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BOSTON — Like the breezy gusts felt by those relaxing in Aruba, the trade winds of the NBA also have a way of changing quickly and without notice.
Just when it seemed the consensus for so many was that Boston was the leader in the Kevin Love sweepstakes, out comes reports indicating that other teams such as Golden State, Chicago and Denver want to get in and may potentially be in better position to pull the trigger on a deal.
Sorting through all the truths, half-truths and pipe dreams, there are some indisputable facts.
Minnesota doesn't want to trade Kevin Love, but has little choice because the three-time All-Star is tired of the cold winters followed by playoff game-free springs in late April and early May.
Boston is interested in making a deal for Love and have lots of assets to make it happen.
Love is interested in Boston, enough to where he came to the city to check it out on his own time and dime.
But the X-factor in this entire process is Flip Saunders, whose dual role as Minnesota's coach and decision-maker on personnel moves may be creating a conflict of personal interest.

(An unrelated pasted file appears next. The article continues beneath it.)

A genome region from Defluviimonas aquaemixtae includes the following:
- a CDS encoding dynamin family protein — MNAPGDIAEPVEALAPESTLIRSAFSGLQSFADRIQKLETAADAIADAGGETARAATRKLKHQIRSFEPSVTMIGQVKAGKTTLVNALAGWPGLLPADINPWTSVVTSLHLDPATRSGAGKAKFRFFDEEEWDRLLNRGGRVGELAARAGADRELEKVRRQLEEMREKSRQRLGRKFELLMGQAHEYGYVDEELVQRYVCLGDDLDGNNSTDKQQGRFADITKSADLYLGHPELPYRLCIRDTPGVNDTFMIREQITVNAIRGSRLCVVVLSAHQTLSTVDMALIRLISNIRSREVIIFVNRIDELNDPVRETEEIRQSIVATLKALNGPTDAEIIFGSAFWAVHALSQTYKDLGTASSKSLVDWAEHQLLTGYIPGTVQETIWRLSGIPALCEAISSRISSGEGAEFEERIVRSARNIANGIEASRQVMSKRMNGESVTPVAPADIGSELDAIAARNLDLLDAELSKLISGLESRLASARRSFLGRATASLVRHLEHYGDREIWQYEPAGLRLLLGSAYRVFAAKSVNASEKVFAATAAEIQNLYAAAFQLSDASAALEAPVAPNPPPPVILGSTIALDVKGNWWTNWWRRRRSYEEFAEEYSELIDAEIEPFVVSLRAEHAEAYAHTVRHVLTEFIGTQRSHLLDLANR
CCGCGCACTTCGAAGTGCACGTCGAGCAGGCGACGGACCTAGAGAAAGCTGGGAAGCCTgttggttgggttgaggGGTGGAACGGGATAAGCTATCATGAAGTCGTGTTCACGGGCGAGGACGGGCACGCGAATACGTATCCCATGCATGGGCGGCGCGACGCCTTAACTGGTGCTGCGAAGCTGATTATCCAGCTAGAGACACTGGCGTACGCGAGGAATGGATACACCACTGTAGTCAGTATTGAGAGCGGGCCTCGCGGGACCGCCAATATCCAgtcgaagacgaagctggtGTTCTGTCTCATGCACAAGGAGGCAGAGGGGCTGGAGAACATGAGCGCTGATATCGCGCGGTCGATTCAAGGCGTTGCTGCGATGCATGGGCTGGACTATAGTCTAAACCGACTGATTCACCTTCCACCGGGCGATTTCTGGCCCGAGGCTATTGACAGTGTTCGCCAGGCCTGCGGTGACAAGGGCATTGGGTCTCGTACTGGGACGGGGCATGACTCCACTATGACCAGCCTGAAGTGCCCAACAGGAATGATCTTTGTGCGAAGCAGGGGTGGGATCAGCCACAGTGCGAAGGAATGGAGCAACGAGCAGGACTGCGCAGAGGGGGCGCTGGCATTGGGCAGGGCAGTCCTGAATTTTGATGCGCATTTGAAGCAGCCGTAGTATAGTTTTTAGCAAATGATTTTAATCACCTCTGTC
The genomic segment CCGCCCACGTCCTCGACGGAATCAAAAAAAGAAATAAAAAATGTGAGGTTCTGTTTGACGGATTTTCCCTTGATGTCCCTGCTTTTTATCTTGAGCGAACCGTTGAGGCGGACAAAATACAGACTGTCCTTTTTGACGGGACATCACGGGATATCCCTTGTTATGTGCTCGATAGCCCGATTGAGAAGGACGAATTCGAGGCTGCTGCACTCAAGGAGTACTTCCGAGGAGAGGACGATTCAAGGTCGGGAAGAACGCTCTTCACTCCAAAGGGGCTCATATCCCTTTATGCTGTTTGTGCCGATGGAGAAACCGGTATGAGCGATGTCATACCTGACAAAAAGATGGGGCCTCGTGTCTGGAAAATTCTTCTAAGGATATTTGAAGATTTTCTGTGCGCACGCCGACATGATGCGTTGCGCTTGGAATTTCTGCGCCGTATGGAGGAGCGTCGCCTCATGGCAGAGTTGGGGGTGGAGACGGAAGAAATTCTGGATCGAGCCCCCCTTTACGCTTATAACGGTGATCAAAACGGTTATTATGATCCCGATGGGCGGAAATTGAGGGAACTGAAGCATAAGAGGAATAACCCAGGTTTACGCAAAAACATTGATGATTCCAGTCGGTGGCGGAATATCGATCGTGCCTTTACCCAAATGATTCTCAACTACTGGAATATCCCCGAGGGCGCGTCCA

As the coach, he wants to win now, which is understandable. He has been through enough rebuilding projects in Minnesota before.
It ain't pretty.
Eventually, Saunders molded them into a playoff team, but one that never had home-court advantage in the first round until 2004, when they advanced all the way to the Western Conference finals.
But that was so, so long ago.
Kevin Love has logged six seasons in Minnesota, with his only playoff experience being whatever he saw on TV.
And when you look at their team now, even with Love, they're on the outside of the playoff bubble, looking in.
There have been some interesting names tossed around as possible additions to the Minnesota roster in exchange for Love, but there has yet to surface a player combination that on paper at least, makes Minnesota any better than a team that could contend for a playoff berth.
If teams are willing to give you proven talent like say, Golden State's Klay Thompson and Harrison Barnes, they're not as inclined to empty the shelf of draft picks, too.
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